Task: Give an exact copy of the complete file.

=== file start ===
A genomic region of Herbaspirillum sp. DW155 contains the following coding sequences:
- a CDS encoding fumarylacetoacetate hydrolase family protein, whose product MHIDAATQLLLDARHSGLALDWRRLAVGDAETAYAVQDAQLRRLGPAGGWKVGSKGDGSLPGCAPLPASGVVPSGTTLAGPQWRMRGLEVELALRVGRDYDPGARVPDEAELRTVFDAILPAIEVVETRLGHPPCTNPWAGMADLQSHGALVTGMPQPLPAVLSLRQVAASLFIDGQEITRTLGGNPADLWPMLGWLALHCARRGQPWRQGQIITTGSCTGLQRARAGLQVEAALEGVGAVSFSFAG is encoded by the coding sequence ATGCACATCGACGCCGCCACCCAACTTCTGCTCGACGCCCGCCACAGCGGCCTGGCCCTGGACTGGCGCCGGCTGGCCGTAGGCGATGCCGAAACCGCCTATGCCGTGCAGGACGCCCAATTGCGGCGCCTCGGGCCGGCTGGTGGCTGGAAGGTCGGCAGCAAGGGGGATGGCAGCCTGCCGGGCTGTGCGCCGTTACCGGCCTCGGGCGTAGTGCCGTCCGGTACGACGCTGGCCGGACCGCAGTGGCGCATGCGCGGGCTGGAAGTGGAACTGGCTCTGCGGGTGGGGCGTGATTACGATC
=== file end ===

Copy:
A genomic region of Herbaspirillum sp. DW155 contains the following coding sequences:
- a CDS encoding fumarylacetoacetate hydrolase family protein, whose product MHIDAATQLLLDARHSGLALDWRRLAVGDAETAYAVQDAQLRRLGPAGGWKVGSKGDGSLPGCAPLPASGVVPSGTTLAGPQWRMRGLEVELALRVGRDYDPGARVPDEAELRTVFDAILPAIEVVETRLGHPPCTNPWAGMADLQSHGALVTGMPQPLPAVLSLRQVAASLFIDGQEITRTLGGNPADLWPMLGWLALHCARRGQPWRQGQIITTGSCTGLQRARAGLQVEAALEGVGAVSFSFAG is encoded by the coding sequence ATGCACATCGACGCCGCCACCCAACTTCTGCTCGACGCCCGCCACAGCGGCCTGGCCCTGGACTGGCGCCGGCTGGCCGTAGGCGATGCCGAAACCGCCTATGCCGTGCAGGACGCCCAATTGCGGCGCCTCGGGCCGGCTGGTGGCTGGAAGGTCGGCAGCAAGGGGGATGGCAGCCTGCCGGGCTGTGCGCCGTTACCGGCCTCGGGCGTAGTGCCGTCCGGTACGACGCTGGCCGGACCGCAGTGGCGCATGCGCGGGCTGGAAGTGGAACTGGCTCTGCGGGTGGGGCGTGATTACGATC